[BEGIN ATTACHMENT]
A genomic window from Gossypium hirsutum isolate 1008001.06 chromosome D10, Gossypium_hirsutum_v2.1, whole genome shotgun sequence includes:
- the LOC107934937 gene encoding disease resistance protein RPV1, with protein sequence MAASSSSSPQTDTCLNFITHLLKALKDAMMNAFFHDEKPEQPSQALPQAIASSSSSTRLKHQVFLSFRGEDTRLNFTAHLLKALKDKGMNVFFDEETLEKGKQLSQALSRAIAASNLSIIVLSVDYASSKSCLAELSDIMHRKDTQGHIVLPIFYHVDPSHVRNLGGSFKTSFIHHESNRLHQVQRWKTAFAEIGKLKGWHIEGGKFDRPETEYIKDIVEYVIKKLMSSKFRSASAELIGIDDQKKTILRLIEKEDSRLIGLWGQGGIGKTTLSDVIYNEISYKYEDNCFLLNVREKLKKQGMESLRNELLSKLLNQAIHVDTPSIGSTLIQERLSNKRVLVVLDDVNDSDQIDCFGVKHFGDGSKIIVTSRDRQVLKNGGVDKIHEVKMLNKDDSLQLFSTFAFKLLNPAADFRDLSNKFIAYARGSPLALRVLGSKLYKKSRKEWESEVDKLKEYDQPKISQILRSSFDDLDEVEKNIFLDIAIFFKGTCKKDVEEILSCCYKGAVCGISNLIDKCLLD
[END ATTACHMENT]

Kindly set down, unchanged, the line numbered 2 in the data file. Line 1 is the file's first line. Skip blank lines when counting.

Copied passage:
- the LOC107934937 gene encoding disease resistance protein RPV1, with protein sequence MAASSSSSPQTDTCLNFITHLLKALKDAMMNAFFHDEKPEQPSQALPQAIASSSSSTRLKHQVFLSFRGEDTRLNFTAHLLKALKDKGMNVFFDEETLEKGKQLSQALSRAIAASNLSIIVLSVDYASSKSCLAELSDIMHRKDTQGHIVLPIFYHVDPSHVRNLGGSFKTSFIHHESNRLHQVQRWKTAFAEIGKLKGWHIEGGKFDRPETEYIKDIVEYVIKKLMSSKFRSASAELIGIDDQKKTILRLIEKEDSRLIGLWGQGGIGKTTLSDVIYNEISYKYEDNCFLLNVREKLKKQGMESLRNELLSKLLNQAIHVDTPSIGSTLIQERLSNKRVLVVLDDVNDSDQIDCFGVKHFGDGSKIIVTSRDRQVLKNGGVDKIHEVKMLNKDDSLQLFSTFAFKLLNPAADFRDLSNKFIAYARGSPLALRVLGSKLYKKSRKEWESEVDKLKEYDQPKISQILRSSFDDLDEVEKNIFLDIAIFFKGTCKKDVEEILSCCYKGAVCGISNLIDKCLLD